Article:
Package holidays notwithstanding, the ’70s was for most one big long decade of holidays that began and ended with mammoth five hour-plus drives from one end of Britain to the other, with breakdowns, spam sandwiches in foil on the back seat, and at least one refill on the way. Petrol stations, eying up the family traffic through their forecourts, wondered how to get the non-driving contingent, bored and queasy from petrol fumes, on side. Many little promotions sprang up over the years, from National Garages’ little model Smurf athletes for the Moscow Olympics to the mighty ‘Let’s Go to the Shop (Shell Station)’. But none can hold a candle to the original, which got it as right as could be first time round – the Esso World Cup Coin Collection.
The endeavour was, of course, a no-brainer in 1970. Cast the complete squad of defending champions in bronze – oh, all right, some kind of tin or something – and offer them free to purchasers of a full tank of the erstwhile Standard Oil’s finest two star or above. The coins were odd things indeed – depicting each player’s head three-quarters on, they gave them all the sort of heroically stern countenance normally favoured by Soviet propagandist statuary, along with rather terrifying sightless eyes, a bit like those of Marc Harrison’s weirdo alien Sky. Imposing and impressive they may have been, but going on the evidence of the coins alone, you wouldn’t want to be facing these men across the desks on A Question of Sport. Thank God Jimmy Hill was out of the game before all this kicked off.
Of course, each coin was offered sight unseen in a sealed pouch, which meant that, while collecting at the start was a breeze, the more team members you accumulated, the more likely you were to get duplicates, and the more those unfilled holes in the royal blue cardboard mount gaped with forlorn emptiness. Kids at the end of their tethers, if not their collections, were often ‘helped out’ by kindly forecourt attendants, who’d offer to break open a couple of packets and get them their longed-for Peter Bonetti to finish the job off. This kindly magnanimity was, in fact, Esso company policy – provided, of course, there was visual evidence that the child in question had already suffered the tribulations of a triple run of Emlyn Hugheses.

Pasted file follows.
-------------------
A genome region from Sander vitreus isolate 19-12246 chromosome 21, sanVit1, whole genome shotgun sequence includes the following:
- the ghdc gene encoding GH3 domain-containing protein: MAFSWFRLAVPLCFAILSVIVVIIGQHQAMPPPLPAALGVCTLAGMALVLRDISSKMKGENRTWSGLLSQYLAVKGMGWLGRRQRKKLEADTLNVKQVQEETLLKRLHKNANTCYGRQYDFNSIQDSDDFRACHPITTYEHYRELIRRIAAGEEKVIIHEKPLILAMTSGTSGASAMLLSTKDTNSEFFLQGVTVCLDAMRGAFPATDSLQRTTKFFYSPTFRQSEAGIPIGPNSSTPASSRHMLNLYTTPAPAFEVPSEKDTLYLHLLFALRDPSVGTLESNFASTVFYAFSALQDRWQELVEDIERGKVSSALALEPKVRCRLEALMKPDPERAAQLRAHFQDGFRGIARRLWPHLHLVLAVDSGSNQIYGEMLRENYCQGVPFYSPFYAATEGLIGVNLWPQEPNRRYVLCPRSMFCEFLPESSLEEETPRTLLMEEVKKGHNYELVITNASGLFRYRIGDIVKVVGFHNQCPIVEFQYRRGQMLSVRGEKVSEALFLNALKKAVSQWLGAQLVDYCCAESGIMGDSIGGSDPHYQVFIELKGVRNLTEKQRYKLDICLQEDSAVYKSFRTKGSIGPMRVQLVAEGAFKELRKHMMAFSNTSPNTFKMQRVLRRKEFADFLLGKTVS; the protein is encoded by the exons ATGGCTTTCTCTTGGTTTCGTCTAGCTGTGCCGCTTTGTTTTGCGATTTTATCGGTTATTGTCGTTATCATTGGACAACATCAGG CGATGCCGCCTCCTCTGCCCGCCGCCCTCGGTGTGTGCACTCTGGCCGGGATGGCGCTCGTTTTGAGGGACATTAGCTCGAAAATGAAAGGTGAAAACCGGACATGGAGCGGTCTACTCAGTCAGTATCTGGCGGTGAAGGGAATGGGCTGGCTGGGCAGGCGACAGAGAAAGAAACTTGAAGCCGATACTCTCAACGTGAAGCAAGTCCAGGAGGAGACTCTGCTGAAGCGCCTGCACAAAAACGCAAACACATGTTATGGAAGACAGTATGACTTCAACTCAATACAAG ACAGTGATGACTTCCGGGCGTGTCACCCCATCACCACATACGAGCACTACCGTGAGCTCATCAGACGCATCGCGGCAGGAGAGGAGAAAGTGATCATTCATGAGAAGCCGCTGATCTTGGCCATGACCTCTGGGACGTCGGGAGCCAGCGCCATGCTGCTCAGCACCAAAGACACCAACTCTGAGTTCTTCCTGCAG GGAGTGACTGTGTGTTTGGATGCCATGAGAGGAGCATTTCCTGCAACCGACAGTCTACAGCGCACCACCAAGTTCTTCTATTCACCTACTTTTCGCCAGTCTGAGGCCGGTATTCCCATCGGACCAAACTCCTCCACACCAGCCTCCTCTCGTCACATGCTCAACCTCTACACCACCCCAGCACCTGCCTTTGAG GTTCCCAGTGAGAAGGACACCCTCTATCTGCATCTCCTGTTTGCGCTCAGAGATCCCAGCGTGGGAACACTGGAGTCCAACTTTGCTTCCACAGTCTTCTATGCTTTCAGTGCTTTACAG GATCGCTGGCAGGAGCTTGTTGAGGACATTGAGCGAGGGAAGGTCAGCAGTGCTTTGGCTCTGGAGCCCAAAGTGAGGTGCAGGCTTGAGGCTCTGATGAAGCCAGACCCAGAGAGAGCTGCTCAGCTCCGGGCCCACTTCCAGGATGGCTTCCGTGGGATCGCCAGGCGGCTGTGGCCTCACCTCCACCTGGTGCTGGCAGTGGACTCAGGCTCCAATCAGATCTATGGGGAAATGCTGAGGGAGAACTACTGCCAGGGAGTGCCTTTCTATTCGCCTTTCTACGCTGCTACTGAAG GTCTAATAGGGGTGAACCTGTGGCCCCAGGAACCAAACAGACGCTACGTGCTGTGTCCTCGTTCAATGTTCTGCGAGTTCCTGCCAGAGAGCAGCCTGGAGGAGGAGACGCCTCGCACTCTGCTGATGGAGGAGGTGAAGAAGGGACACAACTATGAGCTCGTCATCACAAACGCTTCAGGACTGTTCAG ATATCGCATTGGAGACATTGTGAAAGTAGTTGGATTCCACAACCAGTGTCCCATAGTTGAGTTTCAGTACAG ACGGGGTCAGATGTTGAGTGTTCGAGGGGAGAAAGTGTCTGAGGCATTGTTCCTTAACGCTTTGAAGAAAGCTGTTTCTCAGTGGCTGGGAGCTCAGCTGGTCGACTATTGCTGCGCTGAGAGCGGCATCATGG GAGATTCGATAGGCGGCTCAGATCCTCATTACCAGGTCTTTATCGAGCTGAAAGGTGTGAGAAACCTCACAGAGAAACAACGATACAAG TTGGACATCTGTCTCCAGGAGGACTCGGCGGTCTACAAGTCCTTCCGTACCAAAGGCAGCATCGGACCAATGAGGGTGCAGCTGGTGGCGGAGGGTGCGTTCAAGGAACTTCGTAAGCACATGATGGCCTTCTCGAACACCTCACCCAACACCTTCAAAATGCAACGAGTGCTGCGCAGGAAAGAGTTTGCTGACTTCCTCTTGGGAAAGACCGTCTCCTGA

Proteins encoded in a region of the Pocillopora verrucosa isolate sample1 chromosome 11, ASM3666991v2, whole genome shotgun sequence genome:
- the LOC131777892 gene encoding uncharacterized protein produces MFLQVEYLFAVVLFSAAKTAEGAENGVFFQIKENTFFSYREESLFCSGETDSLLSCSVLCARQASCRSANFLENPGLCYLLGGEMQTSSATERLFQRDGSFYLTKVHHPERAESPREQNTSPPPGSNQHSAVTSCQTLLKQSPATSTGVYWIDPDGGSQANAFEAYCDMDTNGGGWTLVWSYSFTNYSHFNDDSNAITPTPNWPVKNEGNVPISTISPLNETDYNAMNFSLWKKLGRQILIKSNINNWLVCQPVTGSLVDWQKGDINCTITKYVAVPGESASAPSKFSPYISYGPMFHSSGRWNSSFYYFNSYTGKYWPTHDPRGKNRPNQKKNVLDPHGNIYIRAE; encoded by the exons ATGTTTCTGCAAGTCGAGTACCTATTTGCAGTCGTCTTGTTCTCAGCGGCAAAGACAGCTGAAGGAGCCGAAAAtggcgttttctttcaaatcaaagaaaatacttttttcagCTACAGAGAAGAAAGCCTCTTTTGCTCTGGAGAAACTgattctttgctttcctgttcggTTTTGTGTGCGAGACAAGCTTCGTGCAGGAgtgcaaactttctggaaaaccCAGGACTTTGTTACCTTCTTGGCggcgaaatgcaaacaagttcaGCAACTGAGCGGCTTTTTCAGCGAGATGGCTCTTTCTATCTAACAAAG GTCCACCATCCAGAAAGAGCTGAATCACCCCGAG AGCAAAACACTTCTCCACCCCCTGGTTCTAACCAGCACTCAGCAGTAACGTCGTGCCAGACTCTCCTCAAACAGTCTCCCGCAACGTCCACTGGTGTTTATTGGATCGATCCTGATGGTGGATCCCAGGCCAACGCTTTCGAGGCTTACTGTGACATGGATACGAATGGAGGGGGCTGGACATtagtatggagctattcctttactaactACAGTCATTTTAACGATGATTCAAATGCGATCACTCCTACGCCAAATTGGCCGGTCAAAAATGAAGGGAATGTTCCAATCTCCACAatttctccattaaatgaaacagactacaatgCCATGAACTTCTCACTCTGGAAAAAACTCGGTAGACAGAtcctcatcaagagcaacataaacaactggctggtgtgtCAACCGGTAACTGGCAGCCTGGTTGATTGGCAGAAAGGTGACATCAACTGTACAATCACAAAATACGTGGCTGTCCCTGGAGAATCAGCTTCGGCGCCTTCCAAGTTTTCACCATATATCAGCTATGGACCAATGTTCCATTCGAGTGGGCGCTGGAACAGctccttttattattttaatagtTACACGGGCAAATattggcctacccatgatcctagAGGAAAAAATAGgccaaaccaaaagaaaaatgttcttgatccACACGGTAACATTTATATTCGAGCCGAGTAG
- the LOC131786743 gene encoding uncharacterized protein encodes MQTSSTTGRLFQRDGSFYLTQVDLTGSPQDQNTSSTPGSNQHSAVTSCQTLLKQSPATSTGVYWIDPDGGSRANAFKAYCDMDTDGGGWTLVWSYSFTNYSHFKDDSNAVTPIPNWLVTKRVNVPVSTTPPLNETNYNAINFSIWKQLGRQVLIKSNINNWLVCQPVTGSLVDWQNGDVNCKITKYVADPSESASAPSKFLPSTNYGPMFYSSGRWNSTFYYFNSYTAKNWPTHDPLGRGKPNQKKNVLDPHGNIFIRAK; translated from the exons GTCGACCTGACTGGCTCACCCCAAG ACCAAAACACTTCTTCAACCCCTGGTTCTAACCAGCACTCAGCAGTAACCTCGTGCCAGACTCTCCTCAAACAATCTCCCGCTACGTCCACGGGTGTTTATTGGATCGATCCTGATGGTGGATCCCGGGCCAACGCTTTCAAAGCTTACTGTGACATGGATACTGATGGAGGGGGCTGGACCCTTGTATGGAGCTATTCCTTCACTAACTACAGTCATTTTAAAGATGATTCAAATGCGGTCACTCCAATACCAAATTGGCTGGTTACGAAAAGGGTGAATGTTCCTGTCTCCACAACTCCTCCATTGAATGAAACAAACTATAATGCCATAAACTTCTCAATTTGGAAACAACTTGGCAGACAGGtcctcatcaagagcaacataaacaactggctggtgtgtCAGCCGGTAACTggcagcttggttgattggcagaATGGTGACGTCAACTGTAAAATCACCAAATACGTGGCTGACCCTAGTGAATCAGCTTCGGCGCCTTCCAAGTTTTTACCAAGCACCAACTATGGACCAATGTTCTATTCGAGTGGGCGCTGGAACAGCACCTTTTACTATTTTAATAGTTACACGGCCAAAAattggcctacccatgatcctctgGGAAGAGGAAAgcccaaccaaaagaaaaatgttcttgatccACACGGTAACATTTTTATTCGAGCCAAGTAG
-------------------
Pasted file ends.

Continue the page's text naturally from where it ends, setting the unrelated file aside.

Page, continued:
Inevitably, the lads’ work on the field didn’t quite match their efforts in the recording studio performing Back Home, and the fad faded out. A revival occurred, somewhat opportunistically, when the 1990 tournament brought the beautiful game back under the radar of the executive classes, and Platty and co were granted their shot at faux-silver immortality. Sadly, these didn’t have quite the forbidding power of the originals – the sculpting was more cartoony, and some of them were even smiling! Those weird sightless eyes remained, though, now looking as if they’d been gouged out in some terrifying tunnel altercation. All wrong the new lot may have been, but they did well enough, attesting to the soundness of the original idea as much as the nostalgic power of those early sets – after all, who these days sheds a tear in fond memory of the Texaco Great British Regiments promotion?